Queen of Bling
Janice Kingoff's jewelry know-how
For over a century, Kingoff ’s Jewelers has been a Wilmington institution. From its first Front Street location in 1919 to its present home at Hanover Center, the Kingoff family has been helping nervous couples find the perfect engagement ring.
JANICE KINGOFF found herself in the jewelry business in 1958 when she married Bill, the son of founder Ben Kingoff, and she says she knew then what she was getting into.
“My father had a general merchandise store when I was a child and became a builder after that, so I certainly knew what retail was,” she says.
Janice Kingoff became an integral part of the business, self-educating herself in silver estate appraisal. It’s a role she cherishes that has given her the opportunity to handle heirlooms from some of the oldest Wilmington families.
“I love looking at the old silver pieces and unique pieces that people have. People lived very grandly in the town years ago, from what I’ve seen,” she says.
“They had magnificent pieces of silver and trays, really unique things.”
In the thirty-plus years since her son Michael took over the store, the items that couples come in for has certainly changed. Kingoff ’s Jewelers still specializes in engagement and wedding rings but no longer carries tabletop items such as china and silver, which have fallen out of fashion. The days of grand china, crystal, and silver sets are gone. And, Janice Kingoff thinks that’s a shame.
“Today, young couples don’t want to clean it, and it priced itself out of the market. Today, brides are asking for things for the yard or more practical things for their home rather than china and crystal. I hate to see that brides don’t pick out at least something,” she says. “Pretty china and silver, it really makes a special occasion more special. When you go to someone’s house, and they take out their pretty tray and set their table differently, then you feel special, and that’s where good memories come from.”
The store does still do a steady business in repairs and appraisals, and for people wondering what to do with old silver or wedding sets they’ve inherited, Janice Kingoff ’s number one tip is timeless.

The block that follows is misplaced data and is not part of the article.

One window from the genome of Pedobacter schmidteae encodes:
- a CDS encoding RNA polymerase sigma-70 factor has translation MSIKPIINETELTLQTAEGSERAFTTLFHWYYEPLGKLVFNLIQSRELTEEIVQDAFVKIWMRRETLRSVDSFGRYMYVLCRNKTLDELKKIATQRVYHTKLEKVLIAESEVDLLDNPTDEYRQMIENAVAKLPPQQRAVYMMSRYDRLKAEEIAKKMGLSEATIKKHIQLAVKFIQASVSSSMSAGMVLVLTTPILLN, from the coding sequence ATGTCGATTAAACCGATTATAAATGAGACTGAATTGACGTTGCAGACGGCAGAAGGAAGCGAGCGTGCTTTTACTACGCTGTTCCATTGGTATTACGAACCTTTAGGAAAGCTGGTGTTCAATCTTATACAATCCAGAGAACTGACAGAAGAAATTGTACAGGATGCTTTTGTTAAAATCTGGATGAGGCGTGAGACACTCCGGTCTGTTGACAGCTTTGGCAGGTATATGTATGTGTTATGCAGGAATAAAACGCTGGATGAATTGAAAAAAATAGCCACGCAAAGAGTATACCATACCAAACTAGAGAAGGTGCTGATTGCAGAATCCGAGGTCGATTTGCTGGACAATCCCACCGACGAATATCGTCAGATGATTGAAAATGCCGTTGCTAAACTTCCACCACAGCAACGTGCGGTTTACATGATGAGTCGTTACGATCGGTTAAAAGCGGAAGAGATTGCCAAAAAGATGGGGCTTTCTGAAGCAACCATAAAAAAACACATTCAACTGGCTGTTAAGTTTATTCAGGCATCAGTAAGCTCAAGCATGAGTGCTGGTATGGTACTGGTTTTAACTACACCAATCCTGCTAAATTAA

“My advice is to use it,” she says. “Sterling is a wonderful metal. There’s no reason to hide it; there’s no reason to not use it all the time. And the more you use it, the less you have to polish it. And, china? You can put it in the dishwasher. I’ve been doing it for years.”
While her specialty is silver, Janice Kingoff’s other specialty is being what she calls “a volunteer.”
From the University of North Carolina Wilmington to the League of Women Voters, the much-missed Community Concert series to her synagogue B’nai Israel, precinct captain to board president, there aren’t many roles Janice Kingoff hasn’t held in Wilmington. Her devotion to Wilmington, connection to the community, and her many years here have given her a front-row view to thousands of weddings in town.
“I think it’s a wonderful wedding town, and there’s so many places becoming available for it. I live at the beach, and I see all the weddings on the beach – the bride is always in white, and the bridesmaids and groomsmen are either formal or in khakis and matching shirts. And, I have even seen formal, like real tuxedos, down on the beach,” she says. Which probably makes the dry cleaners happy.
“The wedding business and jewelry business, it’s a happy business. That’s the one thing I’ve always enjoyed; almost all the gifts are given with love and care to someone special,” she adds. “I love the business, and I love being at the store. The attitudes of the people coming in are always good.”
As for the current trends in engagement rings, Michael Kingoff says the style of the season is definitely halo, a circle of diamonds around the center diamond.
“Most women are buying platinum or white gold mountings; we sell very little in yellow gold or two tone. When I first started in the business thirty-seven years ago, all we sold was yellow gold. Now, it’s totally reversed,” he says, encouraging brides to bring in a picture of what they like, even if it’s an Instagram or Pinterest post.
“It’s a big help to jewelers,” he advises. “A lot of jewelers resented it at first because people were looking somewhere else, but they didn’t realize they were being shortsighted. You couldn’t ask for something easier than for a bride to say this is exactly what I want.”
To view more of photographer Kevin Kleitches work, go to kevintitusphoto.com.
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